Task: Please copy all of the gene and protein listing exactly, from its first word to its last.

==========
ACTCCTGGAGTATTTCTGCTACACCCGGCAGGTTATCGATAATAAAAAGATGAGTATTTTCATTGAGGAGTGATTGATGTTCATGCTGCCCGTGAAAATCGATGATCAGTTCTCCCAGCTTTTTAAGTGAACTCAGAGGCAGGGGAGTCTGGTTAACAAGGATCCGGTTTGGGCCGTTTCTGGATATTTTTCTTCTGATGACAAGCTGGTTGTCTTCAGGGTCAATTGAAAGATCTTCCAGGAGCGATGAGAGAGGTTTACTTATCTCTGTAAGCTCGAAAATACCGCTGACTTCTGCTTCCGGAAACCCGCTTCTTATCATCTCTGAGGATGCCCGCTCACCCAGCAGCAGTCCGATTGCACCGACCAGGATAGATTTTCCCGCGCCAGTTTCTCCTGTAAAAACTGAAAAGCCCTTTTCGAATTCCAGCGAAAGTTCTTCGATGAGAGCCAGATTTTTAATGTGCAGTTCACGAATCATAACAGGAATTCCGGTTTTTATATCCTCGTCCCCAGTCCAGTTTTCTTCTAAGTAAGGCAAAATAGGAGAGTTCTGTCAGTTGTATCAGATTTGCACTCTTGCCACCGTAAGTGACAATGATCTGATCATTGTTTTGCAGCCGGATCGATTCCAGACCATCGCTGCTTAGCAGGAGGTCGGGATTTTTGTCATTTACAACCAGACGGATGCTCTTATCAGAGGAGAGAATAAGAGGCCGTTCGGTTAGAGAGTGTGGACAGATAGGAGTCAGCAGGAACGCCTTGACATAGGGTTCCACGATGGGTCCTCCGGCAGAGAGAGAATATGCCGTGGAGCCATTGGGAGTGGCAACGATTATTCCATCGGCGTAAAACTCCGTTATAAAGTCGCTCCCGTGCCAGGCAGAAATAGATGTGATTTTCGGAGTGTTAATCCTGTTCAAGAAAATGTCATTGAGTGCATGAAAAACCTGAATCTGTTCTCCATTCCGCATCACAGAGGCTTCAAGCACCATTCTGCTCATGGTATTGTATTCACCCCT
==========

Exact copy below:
ACTCCTGGAGTATTTCTGCTACACCCGGCAGGTTATCGATAATAAAAAGATGAGTATTTTCATTGAGGAGTGATTGATGTTCATGCTGCCCGTGAAAATCGATGATCAGTTCTCCCAGCTTTTTAAGTGAACTCAGAGGCAGGGGAGTCTGGTTAACAAGGATCCGGTTTGGGCCGTTTCTGGATATTTTTCTTCTGATGACAAGCTGGTTGTCTTCAGGGTCAATTGAAAGATCTTCCAGGAGCGATGAGAGAGGTTTACTTATCTCTGTAAGCTCGAAAATACCGCTGACTTCTGCTTCCGGAAACCCGCTTCTTATCATCTCTGAGGATGCCCGCTCACCCAGCAGCAGTCCGATTGCACCGACCAGGATAGATTTTCCCGCGCCAGTTTCTCCTGTAAAAACTGAAAAGCCCTTTTCGAATTCCAGCGAAAGTTCTTCGATGAGAGCCAGATTTTTAATGTGCAGTTCACGAATCATAACAGGAATTCCGGTTTTTATATCCTCGTCCCCAGTCCAGTTTTCTTCTAAGTAAGGCAAAATAGGAGAGTTCTGTCAGTTGTATCAGATTTGCACTCTTGCCACCGTAAGTGACAATGATCTGATCATTGTTTTGCAGCCGGATCGATTCCAGACCATCGCTGCTTAGCAGGAGGTCGGGATTTTTGTCATTTACAACCAGACGGATGCTCTTATCAGAGGAGAGAATAAGAGGCCGTTCGGTTAGAGAGTGTGGACAGATAGGAGTCAGCAGGAACGCCTTGACATAGGGTTCCACGATGGGTCCTCCGGCAGAGAGAGAATATGCCGTGGAGCCATTGGGAGTGGCAACGATTATTCCATCGGCGTAAAACTCCGTTATAAAGTCGCTCCCGTGCCAGGCAGAAATAGATGTGATTTTCGGAGTGTTAATCCTGTTCAAGAAAATGTCATTGAGTGCATGAAAAACCTGAATCTGTTCTCCATTCCGCATCACAGAGGCTTCAAGCACCATTCTGCTCATGGTATTGTATTCACCCCT